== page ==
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By Val Rhead
Last week we looked at the opening lead of Aces and Kings against No Trump contracts. For today’s column, the declarer is in a suit contract. You are on opening lead with at least one Ace and/or King in your hand. What are your options for a successful defense?
The second worst opening lead in suit contracts is the lead of your Ace missing the King. The declarer is delighted because now his King is good. There is, however, one lead in a suit contract that is worse than your lead of an Ace. That is the lead of a small card that is below your Ace (also known as under-leading an Ace). Not only does this lead often allow the declarer to take an undeserved trick with his King, but it may give declarer an extra trick because he may have a singleton. You would then lose your Ace entirely!
Listen to the bidding and make note of the important information it gives you. Make sure you know what suit, if any, your partner has bid. If you have an Ace in partner’s suit, lead the Ace and watch for your partner’s signal. If his signal is a high card, he likes your lead and wants you to continue. A low card from partner signals that he wants a different suit. (That’s assuming you play standard signals – there are different signalling systems that you and your partner may agree upon.)
If you do not have the Ace of partner’s suit but you have the King, lead the King from a singleton or doubleton hoping for a subsequent ruff; but lead small from the King with two or more small cards.
If your partner hasn’t bid, but your opponent on the left has bid another suit as well as trump, it could be that leading through this suit would be effective. Perhaps he is missing the King or Queen and this card is held by your partner. On the other hand, it usually is not useful to lead the suit bid by your right-hand opponent. If he is missing a King or Queen, your lead may give him an extra trick.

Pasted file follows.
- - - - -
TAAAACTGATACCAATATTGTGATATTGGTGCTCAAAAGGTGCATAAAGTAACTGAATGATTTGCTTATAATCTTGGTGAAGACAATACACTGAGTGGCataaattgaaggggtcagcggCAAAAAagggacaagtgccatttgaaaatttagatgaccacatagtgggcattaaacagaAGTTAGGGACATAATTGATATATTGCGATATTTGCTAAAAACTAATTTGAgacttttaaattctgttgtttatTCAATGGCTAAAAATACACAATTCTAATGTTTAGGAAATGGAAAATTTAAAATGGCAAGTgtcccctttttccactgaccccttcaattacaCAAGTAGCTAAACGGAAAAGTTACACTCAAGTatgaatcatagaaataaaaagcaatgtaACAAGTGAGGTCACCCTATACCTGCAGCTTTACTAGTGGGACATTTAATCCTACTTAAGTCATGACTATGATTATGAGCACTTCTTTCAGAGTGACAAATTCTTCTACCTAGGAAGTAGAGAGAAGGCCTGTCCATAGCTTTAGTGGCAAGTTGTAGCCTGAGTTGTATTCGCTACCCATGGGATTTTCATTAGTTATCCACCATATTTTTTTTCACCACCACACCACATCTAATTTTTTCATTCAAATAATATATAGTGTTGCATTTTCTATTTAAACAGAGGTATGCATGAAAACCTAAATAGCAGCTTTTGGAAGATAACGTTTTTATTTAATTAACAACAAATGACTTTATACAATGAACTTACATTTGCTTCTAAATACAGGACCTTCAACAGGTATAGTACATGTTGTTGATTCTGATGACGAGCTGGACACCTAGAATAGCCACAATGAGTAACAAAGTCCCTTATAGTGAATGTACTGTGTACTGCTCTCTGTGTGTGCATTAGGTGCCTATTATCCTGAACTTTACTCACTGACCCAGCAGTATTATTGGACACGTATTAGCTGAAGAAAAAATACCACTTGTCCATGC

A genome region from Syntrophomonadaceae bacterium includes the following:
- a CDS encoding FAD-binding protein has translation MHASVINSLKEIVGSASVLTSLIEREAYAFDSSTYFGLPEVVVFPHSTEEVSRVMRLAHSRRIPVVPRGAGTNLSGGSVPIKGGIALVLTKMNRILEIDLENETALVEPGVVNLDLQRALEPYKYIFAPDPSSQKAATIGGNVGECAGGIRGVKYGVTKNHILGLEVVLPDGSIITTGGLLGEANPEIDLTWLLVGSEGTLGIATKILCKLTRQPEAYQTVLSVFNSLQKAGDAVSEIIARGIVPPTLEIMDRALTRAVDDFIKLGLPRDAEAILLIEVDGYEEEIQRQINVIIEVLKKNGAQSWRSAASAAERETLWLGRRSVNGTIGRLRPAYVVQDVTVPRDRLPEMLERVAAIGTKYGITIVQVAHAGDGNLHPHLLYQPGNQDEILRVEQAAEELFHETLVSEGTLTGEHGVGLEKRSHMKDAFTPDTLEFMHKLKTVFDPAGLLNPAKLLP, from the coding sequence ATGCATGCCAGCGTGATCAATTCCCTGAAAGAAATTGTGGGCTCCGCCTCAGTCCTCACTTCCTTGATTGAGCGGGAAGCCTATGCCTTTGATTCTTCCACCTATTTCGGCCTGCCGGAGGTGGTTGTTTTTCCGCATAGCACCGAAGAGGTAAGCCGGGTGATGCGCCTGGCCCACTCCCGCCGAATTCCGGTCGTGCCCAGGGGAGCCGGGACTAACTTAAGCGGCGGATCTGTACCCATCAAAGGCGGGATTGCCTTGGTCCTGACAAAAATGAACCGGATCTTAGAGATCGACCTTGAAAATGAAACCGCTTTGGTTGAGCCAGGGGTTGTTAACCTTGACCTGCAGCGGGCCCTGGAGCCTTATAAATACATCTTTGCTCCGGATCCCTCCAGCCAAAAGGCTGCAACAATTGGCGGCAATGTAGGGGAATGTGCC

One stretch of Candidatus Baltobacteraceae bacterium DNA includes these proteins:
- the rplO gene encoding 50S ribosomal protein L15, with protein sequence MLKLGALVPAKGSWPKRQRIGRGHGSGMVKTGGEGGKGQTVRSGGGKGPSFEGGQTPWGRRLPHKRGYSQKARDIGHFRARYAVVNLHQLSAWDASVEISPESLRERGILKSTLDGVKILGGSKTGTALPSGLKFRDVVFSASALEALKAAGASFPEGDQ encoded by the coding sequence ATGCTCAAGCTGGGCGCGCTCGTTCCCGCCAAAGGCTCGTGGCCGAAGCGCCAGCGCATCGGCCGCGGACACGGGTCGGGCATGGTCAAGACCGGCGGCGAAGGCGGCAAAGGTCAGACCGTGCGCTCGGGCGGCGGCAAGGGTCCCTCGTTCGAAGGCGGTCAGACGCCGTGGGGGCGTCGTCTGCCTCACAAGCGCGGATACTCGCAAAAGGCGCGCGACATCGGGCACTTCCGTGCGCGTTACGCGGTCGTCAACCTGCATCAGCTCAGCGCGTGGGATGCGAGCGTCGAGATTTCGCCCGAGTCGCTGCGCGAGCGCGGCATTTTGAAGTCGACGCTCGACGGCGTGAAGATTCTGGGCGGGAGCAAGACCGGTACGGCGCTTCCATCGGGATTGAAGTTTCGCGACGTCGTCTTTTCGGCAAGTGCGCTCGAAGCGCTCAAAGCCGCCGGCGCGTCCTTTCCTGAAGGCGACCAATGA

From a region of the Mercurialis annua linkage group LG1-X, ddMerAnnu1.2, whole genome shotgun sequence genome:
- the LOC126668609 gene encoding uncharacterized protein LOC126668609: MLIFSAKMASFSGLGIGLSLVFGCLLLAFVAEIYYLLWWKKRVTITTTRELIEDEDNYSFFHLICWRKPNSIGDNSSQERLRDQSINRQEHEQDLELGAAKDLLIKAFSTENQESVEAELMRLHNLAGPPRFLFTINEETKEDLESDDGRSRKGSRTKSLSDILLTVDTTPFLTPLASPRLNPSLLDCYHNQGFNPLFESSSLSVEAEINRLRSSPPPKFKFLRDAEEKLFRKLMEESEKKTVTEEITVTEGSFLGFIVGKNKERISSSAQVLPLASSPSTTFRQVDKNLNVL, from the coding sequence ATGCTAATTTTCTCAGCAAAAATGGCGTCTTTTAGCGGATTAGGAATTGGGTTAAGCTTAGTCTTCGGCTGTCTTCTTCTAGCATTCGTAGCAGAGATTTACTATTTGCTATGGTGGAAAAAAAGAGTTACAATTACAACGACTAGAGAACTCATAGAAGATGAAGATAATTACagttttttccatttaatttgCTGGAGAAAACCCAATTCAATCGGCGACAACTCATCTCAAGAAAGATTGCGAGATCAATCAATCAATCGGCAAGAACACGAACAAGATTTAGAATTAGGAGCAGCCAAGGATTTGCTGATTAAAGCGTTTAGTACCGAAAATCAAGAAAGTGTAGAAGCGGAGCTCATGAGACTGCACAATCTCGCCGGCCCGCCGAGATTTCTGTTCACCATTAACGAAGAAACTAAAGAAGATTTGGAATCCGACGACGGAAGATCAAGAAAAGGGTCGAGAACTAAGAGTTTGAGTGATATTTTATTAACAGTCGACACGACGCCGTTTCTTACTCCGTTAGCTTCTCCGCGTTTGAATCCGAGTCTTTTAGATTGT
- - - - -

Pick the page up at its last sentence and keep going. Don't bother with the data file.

Leading a small card headed by a King often is not successful unless it is a suit bid by your partner. It may give your opponent an extra trick. If your right-hand opponent has the Ace-Queen when you lead from the King, he is able to take the trick with his Queen. He wouldn’t have been able to take that trick with a different opening lead.
Now, what do you do if you are on opening lead and your hand has three suits headed by Kings, and one suit headed by the Ace, and partner has not bid. This is often the type of hand I get. We’ll continue this discussion of opening leads next week including a discussion of when to use active leads and passive leads. This may give you some ideas for handling this kind of situation.
If you wish to promote an activity in your bridge group or ask a bridge question, send the information to firstname.lastname@example.org and I will include it in this column.
HUNTSVILLE DUPLICATE BRIDGE CLUB
Please NOTE new time 7pm: Games are now on EVENING PLAY for the Summer, Tuesday 7:00pm Trinity United Church 33 Main Street. Please arrive 15 minutes before game time. For partners and information call Liz Graham (705) 789-7187
The following winners are for Tuesday, May 15 with 12 pairs playing a Howell movement. 1. Fay MacDonald and Yvonne Cox; 2. Liz Barnes and Bev Howard; 3. Jim Smith and Ralph Mitchell; 4. Betty Fagin and Brian Brocklehurst; 5. Liz Graham and Dorothy Russell; 6. Vern Foell and Rod Dixon
MUSKOKA DUPLICATE BRIDGE CLUB (Bracebridge)
Games for the Bracebridge Club are Mondays 7pm, Knox Presbyterian Church, 120 Taylor Road. Please arrive 15 minutes before game time. For information or partnerships, call Brian at 705-645-5340 email@example.com
The following winners are from Monday, May 14 with 16 pairs playing a Mitchell movement. North-South 1. Mary Luke and Donna McIntosh; 2. Kel Andresen and Jim Smith; 3. Mary Hogarth and Albert Eatock; 4. Lyn Walisser and Brian Brocklehurst; East-West 1. Liz Barnes and David Bryce; 2. Joyce Payne and Malcolm Payne; 3. Carol Anne Robinson and Nancy Barber; 4. Art Insley and Don Evans
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